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Risk Communication in the Primary Prevention of Coronary Heart Disease: Does Presentation Matter?

Telford, Kathryn. (2006) Risk Communication in the Primary Prevention of Coronary Heart Disease: Does Presentation Matter? Doctoral thesis, University of Surrey (United Kingdom)..

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Abstract

Objective: This research explored how people respond to information about risk of developing coronary heart disease (CHD). Understanding of the best way to present such information, to promote health, is scarce. The objective of the current study was to explore the impact of risk information for CHD when presented in a number of different ways. How this information impacts on participant’s behavioural intentions was also explored. Method: The study, conducted in a non-clinical setting, adopted a 2 x 3 between subjects factorial design involving two independent variables. Firstly, risk estimates were presented in three ways: absolute risk of disease in the next ten years, relative risk of disease in the next ten years and absolute risk of disease in the next ten years plus lifetime risk. Secondly, two types of information about specific interventions were presented. Healthy volunteers (n=199) took part in the study, which involved a hypothetical risk communication scenario. Response to risk information was measured in terms of emotional, cognitive and behavioural factors. Results: Presenting risk information in different ways and providing information about different interventions had no differential impact on emotional and cognitive factors. Participants who were presented with a greater quantity of information had difficulty understanding and/or retaining this information compared to those who received less information. How much participants valued their health, efficacy beliefs and negative affect following risk communication were found to be important factors associated with behavioural intentions. Conclusions: Response to CHD risk information will not differ according to the way risk is presented although further research using a clinical sample is required. Value placed on health, efficacy beliefs and negative affect predict behavioural intentions and intentions to act in the short-term are also moderated by age and current risky behaviour. The amount of information shared with patients should be carefully considered to maximize both understanding and informed decision making.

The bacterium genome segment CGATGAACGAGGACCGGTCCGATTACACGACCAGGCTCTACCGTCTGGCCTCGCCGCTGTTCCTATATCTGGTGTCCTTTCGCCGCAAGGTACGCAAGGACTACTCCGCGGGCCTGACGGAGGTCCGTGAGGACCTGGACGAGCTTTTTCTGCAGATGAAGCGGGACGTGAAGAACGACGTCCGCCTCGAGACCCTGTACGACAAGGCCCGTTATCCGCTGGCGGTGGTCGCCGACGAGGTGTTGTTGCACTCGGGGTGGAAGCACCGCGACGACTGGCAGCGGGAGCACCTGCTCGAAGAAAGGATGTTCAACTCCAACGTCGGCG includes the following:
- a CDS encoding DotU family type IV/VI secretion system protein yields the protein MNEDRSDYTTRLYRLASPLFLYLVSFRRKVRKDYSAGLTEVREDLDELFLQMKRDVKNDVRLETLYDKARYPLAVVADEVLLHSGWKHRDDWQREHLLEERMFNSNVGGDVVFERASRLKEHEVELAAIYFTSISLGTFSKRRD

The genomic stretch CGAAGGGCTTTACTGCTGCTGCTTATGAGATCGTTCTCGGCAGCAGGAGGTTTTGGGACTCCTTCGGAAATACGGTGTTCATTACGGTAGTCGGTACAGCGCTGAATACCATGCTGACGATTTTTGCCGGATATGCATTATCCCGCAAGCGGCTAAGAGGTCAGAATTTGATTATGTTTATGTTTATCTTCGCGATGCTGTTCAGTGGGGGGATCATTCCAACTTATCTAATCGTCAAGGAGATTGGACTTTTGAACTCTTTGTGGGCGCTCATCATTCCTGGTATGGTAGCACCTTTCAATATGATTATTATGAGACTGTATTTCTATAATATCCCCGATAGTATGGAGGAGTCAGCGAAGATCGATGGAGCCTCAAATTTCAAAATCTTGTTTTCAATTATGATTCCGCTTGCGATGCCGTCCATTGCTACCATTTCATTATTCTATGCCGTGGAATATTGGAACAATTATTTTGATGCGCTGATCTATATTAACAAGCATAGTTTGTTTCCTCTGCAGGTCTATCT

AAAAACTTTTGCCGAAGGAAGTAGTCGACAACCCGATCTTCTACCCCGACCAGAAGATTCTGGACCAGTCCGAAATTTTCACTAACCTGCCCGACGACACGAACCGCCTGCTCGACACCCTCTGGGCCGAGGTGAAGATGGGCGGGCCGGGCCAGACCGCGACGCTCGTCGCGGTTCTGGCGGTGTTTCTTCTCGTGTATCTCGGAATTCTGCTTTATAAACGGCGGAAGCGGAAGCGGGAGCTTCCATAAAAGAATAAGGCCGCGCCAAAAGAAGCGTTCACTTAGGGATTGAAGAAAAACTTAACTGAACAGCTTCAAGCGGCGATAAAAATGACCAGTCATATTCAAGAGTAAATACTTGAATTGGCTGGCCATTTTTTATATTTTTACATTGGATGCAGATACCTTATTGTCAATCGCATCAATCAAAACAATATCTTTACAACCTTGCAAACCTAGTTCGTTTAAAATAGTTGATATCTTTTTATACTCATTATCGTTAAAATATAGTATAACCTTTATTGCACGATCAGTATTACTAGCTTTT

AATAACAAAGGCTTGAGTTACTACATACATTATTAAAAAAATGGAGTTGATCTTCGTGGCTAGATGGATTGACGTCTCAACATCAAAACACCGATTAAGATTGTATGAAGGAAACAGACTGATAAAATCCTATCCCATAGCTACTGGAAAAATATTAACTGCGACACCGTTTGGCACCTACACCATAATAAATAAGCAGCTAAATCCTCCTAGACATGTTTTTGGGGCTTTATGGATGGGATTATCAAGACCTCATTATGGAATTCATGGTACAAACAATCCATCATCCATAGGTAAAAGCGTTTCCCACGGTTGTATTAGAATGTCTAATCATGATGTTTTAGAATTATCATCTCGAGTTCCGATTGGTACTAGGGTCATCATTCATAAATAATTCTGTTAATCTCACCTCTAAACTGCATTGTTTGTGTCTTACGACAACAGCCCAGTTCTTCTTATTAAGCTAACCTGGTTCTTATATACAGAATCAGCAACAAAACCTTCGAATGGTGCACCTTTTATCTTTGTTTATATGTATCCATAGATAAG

Item Type: Thesis (Doctoral)
Divisions : Theses
Authors : Telford, Kathryn.
Date : 2006
Additional Information : Thesis (Psych.D.)--University of Surrey (United Kingdom), 2006.
Depositing User : EPrints Services
Date Deposited : 14 May 2020 14:27
Last Modified : 14 May 2020 14:33
URI: http://epubs.surrey.ac.uk/id/eprint/856657

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